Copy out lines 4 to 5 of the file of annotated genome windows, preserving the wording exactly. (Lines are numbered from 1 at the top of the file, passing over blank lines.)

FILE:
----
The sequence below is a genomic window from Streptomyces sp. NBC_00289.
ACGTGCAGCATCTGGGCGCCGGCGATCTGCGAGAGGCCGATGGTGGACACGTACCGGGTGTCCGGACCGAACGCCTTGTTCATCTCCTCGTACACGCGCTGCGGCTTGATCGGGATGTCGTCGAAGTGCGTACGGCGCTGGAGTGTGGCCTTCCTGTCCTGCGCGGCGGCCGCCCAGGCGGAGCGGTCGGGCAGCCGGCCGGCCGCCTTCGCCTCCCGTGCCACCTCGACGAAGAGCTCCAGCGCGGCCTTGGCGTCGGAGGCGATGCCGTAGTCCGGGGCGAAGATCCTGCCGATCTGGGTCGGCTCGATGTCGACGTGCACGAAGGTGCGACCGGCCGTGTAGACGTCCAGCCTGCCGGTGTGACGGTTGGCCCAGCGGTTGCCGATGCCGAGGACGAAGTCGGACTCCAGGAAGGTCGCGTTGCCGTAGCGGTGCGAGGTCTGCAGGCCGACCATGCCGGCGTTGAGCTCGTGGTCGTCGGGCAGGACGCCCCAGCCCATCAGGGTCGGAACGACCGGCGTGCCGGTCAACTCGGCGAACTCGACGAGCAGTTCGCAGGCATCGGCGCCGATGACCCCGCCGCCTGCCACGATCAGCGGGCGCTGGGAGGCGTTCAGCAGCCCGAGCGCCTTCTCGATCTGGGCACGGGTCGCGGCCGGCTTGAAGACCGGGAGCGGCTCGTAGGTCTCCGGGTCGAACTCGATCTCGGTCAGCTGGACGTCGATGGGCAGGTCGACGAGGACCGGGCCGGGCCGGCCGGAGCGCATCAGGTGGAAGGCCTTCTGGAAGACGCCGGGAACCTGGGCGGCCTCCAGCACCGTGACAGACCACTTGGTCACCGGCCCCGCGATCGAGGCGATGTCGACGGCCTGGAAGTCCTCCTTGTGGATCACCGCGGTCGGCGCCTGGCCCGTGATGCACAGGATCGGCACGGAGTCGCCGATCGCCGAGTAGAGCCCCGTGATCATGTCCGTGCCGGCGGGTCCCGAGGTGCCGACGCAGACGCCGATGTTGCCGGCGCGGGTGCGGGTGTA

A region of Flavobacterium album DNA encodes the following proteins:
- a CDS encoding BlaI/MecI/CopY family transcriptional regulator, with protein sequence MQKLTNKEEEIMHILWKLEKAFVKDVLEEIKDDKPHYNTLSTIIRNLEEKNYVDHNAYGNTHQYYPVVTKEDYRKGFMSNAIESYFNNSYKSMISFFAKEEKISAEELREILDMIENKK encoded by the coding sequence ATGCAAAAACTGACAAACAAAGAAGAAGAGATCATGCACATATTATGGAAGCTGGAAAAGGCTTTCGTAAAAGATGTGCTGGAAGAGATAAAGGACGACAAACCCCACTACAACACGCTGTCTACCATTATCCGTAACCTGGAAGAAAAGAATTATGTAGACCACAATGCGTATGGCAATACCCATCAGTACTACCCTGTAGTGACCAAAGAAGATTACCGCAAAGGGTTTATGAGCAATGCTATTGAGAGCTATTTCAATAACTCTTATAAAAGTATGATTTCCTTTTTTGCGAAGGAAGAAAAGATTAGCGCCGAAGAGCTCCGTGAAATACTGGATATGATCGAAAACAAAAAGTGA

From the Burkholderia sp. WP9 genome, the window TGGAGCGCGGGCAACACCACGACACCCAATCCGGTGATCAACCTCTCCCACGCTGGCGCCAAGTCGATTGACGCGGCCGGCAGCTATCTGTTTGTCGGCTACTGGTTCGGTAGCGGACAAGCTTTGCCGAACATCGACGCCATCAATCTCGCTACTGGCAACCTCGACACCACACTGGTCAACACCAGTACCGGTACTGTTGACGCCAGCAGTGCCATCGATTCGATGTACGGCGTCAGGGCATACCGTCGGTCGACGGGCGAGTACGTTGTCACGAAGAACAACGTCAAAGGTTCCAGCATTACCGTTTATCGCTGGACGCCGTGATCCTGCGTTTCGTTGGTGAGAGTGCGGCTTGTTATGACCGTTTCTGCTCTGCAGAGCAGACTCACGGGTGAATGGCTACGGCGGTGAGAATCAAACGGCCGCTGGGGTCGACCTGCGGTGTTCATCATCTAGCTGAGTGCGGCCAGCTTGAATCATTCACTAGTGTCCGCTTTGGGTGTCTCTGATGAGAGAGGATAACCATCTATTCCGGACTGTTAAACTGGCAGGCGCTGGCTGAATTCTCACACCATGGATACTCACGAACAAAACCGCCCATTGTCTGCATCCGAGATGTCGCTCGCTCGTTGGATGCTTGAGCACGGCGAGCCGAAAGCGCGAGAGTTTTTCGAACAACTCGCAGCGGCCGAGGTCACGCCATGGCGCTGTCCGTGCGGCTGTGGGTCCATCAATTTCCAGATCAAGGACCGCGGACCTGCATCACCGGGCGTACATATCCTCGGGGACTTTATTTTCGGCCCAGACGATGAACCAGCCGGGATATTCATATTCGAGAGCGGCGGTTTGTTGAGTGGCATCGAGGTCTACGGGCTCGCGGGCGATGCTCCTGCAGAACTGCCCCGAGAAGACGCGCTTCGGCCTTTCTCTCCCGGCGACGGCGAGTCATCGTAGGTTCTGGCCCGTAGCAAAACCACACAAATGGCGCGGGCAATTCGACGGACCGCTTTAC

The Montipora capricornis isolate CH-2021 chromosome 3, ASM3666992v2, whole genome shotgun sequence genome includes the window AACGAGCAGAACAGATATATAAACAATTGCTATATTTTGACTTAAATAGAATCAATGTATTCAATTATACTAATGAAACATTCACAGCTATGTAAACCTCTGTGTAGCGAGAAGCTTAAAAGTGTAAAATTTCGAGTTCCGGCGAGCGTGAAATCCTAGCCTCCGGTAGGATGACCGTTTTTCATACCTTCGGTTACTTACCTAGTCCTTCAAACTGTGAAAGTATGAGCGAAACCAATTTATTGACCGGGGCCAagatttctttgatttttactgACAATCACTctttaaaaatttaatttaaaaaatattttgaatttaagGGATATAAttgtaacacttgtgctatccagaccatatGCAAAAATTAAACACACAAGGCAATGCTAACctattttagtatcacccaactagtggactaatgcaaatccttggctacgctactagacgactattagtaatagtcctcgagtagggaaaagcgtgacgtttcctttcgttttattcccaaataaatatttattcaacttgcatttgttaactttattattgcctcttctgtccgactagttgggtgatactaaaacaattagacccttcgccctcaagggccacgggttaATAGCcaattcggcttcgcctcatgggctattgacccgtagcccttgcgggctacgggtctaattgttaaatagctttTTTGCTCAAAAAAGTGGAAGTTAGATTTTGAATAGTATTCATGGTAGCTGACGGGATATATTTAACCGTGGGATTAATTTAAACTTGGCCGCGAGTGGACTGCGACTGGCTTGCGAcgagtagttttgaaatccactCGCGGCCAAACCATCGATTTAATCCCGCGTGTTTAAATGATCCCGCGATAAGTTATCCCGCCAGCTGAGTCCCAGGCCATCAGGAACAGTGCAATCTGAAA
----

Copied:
- a CDS encoding BlaI/MecI/CopY family transcriptional regulator, with protein sequence MQKLTNKEEEIMHILWKLEKAFVKDVLEEIKDDKPHYNTLSTIIRNLEEKNYVDHNAYGNTHQYYPVVTKEDYRKGFMSNAIESYFNNSYKSMISFFAKEEKISAEELREILDMIENKK encoded by the coding sequence ATGCAAAAACTGACAAACAAAGAAGAAGAGATCATGCACATATTATGGAAGCTGGAAAAGGCTTTCGTAAAAGATGTGCTGGAAGAGATAAAGGACGACAAACCCCACTACAACACGCTGTCTACCATTATCCGTAACCTGGAAGAAAAGAATTATGTAGACCACAATGCGTATGGCAATACCCATCAGTACTACCCTGTAGTGACCAAAGAAGATTACCGCAAAGGGTTTATGAGCAATGCTATTGAGAGCTATTTCAATAACTCTTATAAAAGTATGATTTCCTTTTTTGCGAAGGAAGAAAAGATTAGCGCCGAAGAGCTCCGTGAAATACTGGATATGATCGAAAACAAAAAGTGA

From the Burkholderia sp. WP9 genome, the window TGGAGCGCGGGCAACACCACGACACCCAATCCGGTGATCAACCTCTCCCACGCTGGCGCCAAGTCGATTGACGCGGCCGGCAGCTATCTGTTTGTCGGCTACTGGTTCGGTAGCGGACAAGCTTTGCCGAACATCGACGCCATCAATCTCGCTACTGGCAACCTCGACACCACACTGGTCAACACCAGTACCGGTACTGTTGACGCCAGCAGTGCCATCGATTCGATGTACGGCGTCAGGGCATACCGTCGGTCGACGGGCGAGTACGTTGTCACGAAGAACAACGTCAAAGGTTCCAGCATTACCGTTTATCGCTGGACGCCGTGATCCTGCGTTTCGTTGGTGAGAGTGCGGCTTGTTATGACCGTTTCTGCTCTGCAGAGCAGACTCACGGGTGAATGGCTACGGCGGTGAGAATCAAACGGCCGCTGGGGTCGACCTGCGGTGTTCATCATCTAGCTGAGTGCGGCCAGCTTGAATCATTCACTAGTGTCCGCTTTGGGTGTCTCTGATGAGAGAGGATAACCATCTATTCCGGACTGTTAAACTGGCAGGCGCTGGCTGAATTCTCACACCATGGATACTCACGAACAAAACCGCCCATTGTCTGCATCCGAGATGTCGCTCGCTCGTTGGATGCTTGAGCACGGCGAGCCGAAAGCGCGAGAGTTTTTCGAACAACTCGCAGCGGCCGAGGTCACGCCATGGCGCTGTCCGTGCGGCTGTGGGTCCATCAATTTCCAGATCAAGGACCGCGGACCTGCATCACCGGGCGTACATATCCTCGGGGACTTTATTTTCGGCCCAGACGATGAACCAGCCGGGATATTCATATTCGAGAGCGGCGGTTTGTTGAGTGGCATCGAGGTCTACGGGCTCGCGGGCGATGCTCCTGCAGAACTGCCCCGAGAAGACGCGCTTCGGCCTTTCTCTCCCGGCGACGGCGAGTCATCGTAGGTTCTGGCCCGTAGCAAAACCACACAAATGGCGCGGGCAATTCGACGGACCGCTTTAC